2. I wish to use this right of way on a regular weekly basis. I am a keen gardener and access to the garden was a condition of buying the property.
3. It is dangerous for me to walk down the passageway by the garage because of obstructions as mentioned above.
4. I am curious and would love clarification by the right of way ‘on foot’ stated on the deeds. I presume, no horses, bikes, etc?
5. I am 67, healthy, 10.5 stone... but if I were 20 stone I wouldn’t be able to walk down the passageway. Point being there surely is a ‘minimum’ width for a ‘safe accessible row’ (?)
6. I do wish to bring the garden waste bin and my small trolly which carries my compost bags down the passageway. Both myself and one of these items are still less than a 20 stone person.
I would love to hear from anyone who has seen a document relating to minimum width of row paths.
Thanks again for info to date
Maoiliosa

arborlad
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Re: Minimum access to right of way

Post by arborlad » Tue Jan 14, 2020 2:29 pm

arborlad

smile...it confuses people

Maoiliosa
Posts: 5
Joined: Sat Aug 31, 2019 2:17 pm

Re: Minimum access to right of way

Post by Maoiliosa » Tue Jan 14, 2020 2:39 pm

Hi Arborlad
I cannot access the link you provided... any other way to get the info to me, please? :D

arborlad
Posts: 8450
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Location: Hertfordshire

Re: Minimum width of path

Post by arborlad » Tue Jan 14, 2020 2:41 pm

Bump
arborlad

smile...it confuses people

Maoiliosa
Posts: 5
Joined: Sat Aug 31, 2019 2:17 pm

Re: Minimum width of path

Post by Maoiliosa » Tue Jan 14, 2020 2:43 pm

I think I have answered my own question..

A private right of way on foot permits you to:

pass and repass on foot between the dominant tenement and the public highway;
with or without a load that one person might be expected to be capable of carrying;
or pushing a small barrow or trolley or perambulator, or wheeling (not riding) a bicycle, provided that the wheeled device is not too wide to be accommodated by the footpath and by any gates along the path.

SJC14
Posts: 88
Joined: Wed Nov 01, 2017 2:23 pm

Re: Minimum width of path

Post by SJC14 » Tue Jan 14, 2020 5:24 pm

Maoiliosa wrote:
Tue Jan 14, 2020 2:43 pm
I think I have answered my own question..

A private right of way on foot permits you to:

pass and repass on foot between the dominant tenement and the public highway;
with or without a load that one person might be expected to be capable of carrying;
or pushing a small barrow or trolley or perambulator, or wheeling (not riding) a bicycle, provided that the wheeled device is not too wide to be accommodated by the footpath and by any gates along the path.
Is that what your deeds say or general advice? My last house had a PROW that was 30cm wide at the top of my drive but only over 1/3 of it (ie utterly useless) as per the deeds.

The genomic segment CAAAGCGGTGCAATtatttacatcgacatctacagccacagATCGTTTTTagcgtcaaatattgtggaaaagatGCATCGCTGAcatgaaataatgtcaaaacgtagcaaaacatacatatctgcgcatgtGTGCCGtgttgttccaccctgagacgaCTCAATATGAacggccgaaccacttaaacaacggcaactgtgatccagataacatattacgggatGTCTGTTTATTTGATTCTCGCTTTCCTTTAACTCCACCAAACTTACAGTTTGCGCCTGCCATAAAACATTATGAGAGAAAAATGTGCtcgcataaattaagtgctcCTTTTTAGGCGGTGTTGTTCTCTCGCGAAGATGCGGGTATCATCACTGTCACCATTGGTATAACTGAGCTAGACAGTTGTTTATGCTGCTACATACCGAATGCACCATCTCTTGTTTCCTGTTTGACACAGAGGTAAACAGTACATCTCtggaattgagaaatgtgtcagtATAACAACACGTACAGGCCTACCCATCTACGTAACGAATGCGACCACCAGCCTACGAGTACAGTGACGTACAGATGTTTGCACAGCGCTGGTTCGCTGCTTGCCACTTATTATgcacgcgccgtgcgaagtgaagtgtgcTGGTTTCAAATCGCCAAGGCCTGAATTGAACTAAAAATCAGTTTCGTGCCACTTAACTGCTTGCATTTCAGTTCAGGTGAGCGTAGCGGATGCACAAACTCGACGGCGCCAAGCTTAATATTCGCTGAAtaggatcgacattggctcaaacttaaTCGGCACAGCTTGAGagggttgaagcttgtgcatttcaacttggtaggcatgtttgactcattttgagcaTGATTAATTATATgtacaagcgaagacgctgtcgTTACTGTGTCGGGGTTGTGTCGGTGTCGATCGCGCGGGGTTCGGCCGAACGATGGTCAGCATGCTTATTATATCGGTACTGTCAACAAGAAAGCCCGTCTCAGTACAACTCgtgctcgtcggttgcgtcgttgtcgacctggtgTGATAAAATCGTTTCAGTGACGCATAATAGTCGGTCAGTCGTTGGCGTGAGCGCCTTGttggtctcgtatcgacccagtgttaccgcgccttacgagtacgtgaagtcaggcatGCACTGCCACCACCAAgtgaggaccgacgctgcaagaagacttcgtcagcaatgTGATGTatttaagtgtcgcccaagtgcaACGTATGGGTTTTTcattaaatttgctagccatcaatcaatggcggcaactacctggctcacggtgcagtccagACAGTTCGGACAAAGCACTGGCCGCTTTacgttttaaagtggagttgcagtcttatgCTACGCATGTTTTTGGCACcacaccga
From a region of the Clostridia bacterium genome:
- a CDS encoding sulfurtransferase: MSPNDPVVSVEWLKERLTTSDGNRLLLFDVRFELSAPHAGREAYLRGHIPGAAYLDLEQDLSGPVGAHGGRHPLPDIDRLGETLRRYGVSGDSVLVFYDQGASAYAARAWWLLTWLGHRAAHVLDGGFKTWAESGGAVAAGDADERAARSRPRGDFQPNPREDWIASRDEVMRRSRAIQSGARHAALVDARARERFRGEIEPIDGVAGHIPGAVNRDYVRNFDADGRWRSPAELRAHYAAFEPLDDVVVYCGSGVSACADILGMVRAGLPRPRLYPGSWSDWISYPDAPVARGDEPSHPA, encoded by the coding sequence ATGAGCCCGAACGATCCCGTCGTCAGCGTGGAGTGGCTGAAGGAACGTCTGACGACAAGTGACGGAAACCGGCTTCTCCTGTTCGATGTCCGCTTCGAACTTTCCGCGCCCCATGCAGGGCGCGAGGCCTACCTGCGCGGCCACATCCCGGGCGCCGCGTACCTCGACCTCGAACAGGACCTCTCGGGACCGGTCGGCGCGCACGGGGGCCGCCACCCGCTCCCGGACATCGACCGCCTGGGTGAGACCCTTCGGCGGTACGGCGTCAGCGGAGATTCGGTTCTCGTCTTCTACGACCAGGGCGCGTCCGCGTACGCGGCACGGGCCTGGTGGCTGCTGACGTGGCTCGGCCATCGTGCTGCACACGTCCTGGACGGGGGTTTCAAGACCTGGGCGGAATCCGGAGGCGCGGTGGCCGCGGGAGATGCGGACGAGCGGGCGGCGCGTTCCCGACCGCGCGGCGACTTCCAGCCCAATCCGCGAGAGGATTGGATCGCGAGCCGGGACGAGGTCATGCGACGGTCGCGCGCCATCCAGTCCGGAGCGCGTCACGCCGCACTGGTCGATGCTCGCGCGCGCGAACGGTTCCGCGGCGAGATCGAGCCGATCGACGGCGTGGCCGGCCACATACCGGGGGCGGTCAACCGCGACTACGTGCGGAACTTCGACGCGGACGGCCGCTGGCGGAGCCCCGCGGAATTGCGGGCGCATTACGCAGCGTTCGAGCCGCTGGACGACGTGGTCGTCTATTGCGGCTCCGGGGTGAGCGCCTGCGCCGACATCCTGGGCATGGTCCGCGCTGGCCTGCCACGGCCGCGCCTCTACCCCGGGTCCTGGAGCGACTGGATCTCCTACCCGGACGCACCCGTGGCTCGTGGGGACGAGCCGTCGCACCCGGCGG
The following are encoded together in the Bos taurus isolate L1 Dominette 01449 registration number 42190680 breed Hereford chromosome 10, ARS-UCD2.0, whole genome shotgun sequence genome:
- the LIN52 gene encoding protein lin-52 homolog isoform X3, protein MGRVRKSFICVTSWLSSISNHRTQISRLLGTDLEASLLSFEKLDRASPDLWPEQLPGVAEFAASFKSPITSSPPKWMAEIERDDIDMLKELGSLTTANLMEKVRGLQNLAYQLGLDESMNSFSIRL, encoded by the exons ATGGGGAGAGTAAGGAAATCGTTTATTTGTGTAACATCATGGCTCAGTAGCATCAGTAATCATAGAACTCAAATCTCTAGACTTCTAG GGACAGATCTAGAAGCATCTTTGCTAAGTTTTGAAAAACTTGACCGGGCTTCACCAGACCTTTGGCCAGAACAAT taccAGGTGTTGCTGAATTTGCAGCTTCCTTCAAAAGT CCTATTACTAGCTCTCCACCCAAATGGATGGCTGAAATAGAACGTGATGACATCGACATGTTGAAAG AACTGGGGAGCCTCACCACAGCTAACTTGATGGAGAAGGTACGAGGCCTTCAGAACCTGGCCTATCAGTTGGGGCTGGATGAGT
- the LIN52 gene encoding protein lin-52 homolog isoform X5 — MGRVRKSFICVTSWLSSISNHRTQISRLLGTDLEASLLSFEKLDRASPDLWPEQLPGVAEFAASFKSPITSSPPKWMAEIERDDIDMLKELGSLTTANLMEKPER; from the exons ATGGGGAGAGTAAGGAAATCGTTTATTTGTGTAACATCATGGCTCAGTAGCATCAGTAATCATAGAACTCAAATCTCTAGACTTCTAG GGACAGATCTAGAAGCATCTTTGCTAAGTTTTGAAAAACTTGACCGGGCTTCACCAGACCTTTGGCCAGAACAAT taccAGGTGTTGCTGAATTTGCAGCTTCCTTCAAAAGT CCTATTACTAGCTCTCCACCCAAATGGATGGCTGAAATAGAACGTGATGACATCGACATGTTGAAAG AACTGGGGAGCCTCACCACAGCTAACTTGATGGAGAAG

MacadamB53
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Re: Minimum width of path

Post by MacadamB53 » Tue Jan 14, 2020 5:34 pm

SJC14 wrote:
Tue Jan 14, 2020 5:24 pm
Maoiliosa wrote:
Tue Jan 14, 2020 2:43 pm
I think I have answered my own question..

A private right of way on foot permits you to:

pass and repass on foot between the dominant tenement and the public highway;
with or without a load that one person might be expected to be capable of carrying;
or pushing a small barrow or trolley or perambulator, or wheeling (not riding) a bicycle, provided that the wheeled device is not too wide to be accommodated by the footpath and by any gates along the path.
Is that what your deeds say or general advice? My last house had a PROW that was 30cm wide at the top of my drive but only over 1/3 of it (ie utterly useless) as per the deeds.
a PROW - Public Right Of Way - mentioned in your deeds?

SJC14
Posts: 88
Joined: Wed Nov 01, 2017 2:23 pm

Re: Minimum width of path

Post by SJC14 » Wed Jan 15, 2020 1:23 pm

MacadamB53 wrote:
Tue Jan 14, 2020 5:34 pm
SJC14 wrote:
Tue Jan 14, 2020 5:24 pm
Maoiliosa wrote:
Tue Jan 14, 2020 2:43 pm
I think I have answered my own question..

A private right of way on foot permits you to:

pass and repass on foot between the dominant tenement and the public highway;
with or without a load that one person might be expected to be capable of carrying;
or pushing a small barrow or trolley or perambulator, or wheeling (not riding) a bicycle, provided that the wheeled device is not too wide to be accommodated by the footpath and by any gates along the path.
Is that what your deeds say or general advice? My last house had a PROW that was 30cm wide at the top of my drive but only over 1/3 of it (ie utterly useless) as per the deeds.
a PROW - Public Right Of Way - mentioned in your deeds?
Private right of way for neighbours cars to turn.